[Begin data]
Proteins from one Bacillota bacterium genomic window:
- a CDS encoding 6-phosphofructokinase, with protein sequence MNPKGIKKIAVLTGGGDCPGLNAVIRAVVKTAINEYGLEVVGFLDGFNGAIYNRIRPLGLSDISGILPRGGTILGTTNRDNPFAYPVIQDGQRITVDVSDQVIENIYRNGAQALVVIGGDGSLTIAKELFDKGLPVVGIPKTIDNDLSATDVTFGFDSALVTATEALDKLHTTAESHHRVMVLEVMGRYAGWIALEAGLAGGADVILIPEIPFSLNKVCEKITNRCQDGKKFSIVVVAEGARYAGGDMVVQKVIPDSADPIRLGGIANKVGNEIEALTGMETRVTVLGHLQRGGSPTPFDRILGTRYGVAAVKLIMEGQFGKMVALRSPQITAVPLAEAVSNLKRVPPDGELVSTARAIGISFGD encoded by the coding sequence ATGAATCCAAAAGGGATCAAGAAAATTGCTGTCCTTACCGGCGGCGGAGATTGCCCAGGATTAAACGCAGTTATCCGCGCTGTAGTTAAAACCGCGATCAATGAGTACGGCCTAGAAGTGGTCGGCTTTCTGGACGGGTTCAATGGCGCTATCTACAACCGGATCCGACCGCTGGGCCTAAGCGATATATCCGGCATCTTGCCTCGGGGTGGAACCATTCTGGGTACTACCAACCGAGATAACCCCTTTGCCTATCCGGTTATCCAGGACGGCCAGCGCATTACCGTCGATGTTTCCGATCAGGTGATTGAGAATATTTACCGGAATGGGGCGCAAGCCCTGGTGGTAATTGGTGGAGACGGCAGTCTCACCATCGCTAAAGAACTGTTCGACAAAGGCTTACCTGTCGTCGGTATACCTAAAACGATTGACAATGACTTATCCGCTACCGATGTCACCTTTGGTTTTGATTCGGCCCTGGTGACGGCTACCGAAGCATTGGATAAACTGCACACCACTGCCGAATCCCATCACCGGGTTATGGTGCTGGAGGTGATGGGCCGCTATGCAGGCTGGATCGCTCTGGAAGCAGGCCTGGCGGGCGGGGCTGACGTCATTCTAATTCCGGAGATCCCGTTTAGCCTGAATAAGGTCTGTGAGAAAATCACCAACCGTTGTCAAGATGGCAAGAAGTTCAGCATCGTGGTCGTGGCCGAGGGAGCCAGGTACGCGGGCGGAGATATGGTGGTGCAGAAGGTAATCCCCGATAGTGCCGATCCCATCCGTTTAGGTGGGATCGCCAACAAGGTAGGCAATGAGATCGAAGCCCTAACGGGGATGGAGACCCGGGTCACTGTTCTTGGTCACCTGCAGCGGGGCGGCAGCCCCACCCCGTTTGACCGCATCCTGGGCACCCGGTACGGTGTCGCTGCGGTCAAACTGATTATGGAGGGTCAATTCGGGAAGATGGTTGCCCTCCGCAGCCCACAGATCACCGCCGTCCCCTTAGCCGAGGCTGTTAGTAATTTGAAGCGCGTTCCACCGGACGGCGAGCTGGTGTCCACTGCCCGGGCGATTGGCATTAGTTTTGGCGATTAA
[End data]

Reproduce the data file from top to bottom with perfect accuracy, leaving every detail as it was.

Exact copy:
Proteins from one Bacillota bacterium genomic window:
- a CDS encoding 6-phosphofructokinase, with protein sequence MNPKGIKKIAVLTGGGDCPGLNAVIRAVVKTAINEYGLEVVGFLDGFNGAIYNRIRPLGLSDISGILPRGGTILGTTNRDNPFAYPVIQDGQRITVDVSDQVIENIYRNGAQALVVIGGDGSLTIAKELFDKGLPVVGIPKTIDNDLSATDVTFGFDSALVTATEALDKLHTTAESHHRVMVLEVMGRYAGWIALEAGLAGGADVILIPEIPFSLNKVCEKITNRCQDGKKFSIVVVAEGARYAGGDMVVQKVIPDSADPIRLGGIANKVGNEIEALTGMETRVTVLGHLQRGGSPTPFDRILGTRYGVAAVKLIMEGQFGKMVALRSPQITAVPLAEAVSNLKRVPPDGELVSTARAIGISFGD encoded by the coding sequence ATGAATCCAAAAGGGATCAAGAAAATTGCTGTCCTTACCGGCGGCGGAGATTGCCCAGGATTAAACGCAGTTATCCGCGCTGTAGTTAAAACCGCGATCAATGAGTACGGCCTAGAAGTGGTCGGCTTTCTGGACGGGTTCAATGGCGCTATCTACAACCGGATCCGACCGCTGGGCCTAAGCGATATATCCGGCATCTTGCCTCGGGGTGGAACCATTCTGGGTACTACCAACCGAGATAACCCCTTTGCCTATCCGGTTATCCAGGACGGCCAGCGCATTACCGTCGATGTTTCCGATCAGGTGATTGAGAATATTTACCGGAATGGGGCGCAAGCCCTGGTGGTAATTGGTGGAGACGGCAGTCTCACCATCGCTAAAGAACTGTTCGACAAAGGCTTACCTGTCGTCGGTATACCTAAAACGATTGACAATGACTTATCCGCTACCGATGTCACCTTTGGTTTTGATTCGGCCCTGGTGACGGCTACCGAAGCATTGGATAAACTGCACACCACTGCCGAATCCCATCACCGGGTTATGGTGCTGGAGGTGATGGGCCGCTATGCAGGCTGGATCGCTCTGGAAGCAGGCCTGGCGGGCGGGGCTGACGTCATTCTAATTCCGGAGATCCCGTTTAGCCTGAATAAGGTCTGTGAGAAAATCACCAACCGTTGTCAAGATGGCAAGAAGTTCAGCATCGTGGTCGTGGCCGAGGGAGCCAGGTACGCGGGCGGAGATATGGTGGTGCAGAAGGTAATCCCCGATAGTGCCGATCCCATCCGTTTAGGTGGGATCGCCAACAAGGTAGGCAATGAGATCGAAGCCCTAACGGGGATGGAGACCCGGGTCACTGTTCTTGGTCACCTGCAGCGGGGCGGCAGCCCCACCCCGTTTGACCGCATCCTGGGCACCCGGTACGGTGTCGCTGCGGTCAAACTGATTATGGAGGGTCAATTCGGGAAGATGGTTGCCCTCCGCAGCCCACAGATCACCGCCGTCCCCTTAGCCGAGGCTGTTAGTAATTTGAAGCGCGTTCCACCGGACGGCGAGCTGGTGTCCACTGCCCGGGCGATTGGCATTAGTTTTGGCGATTAA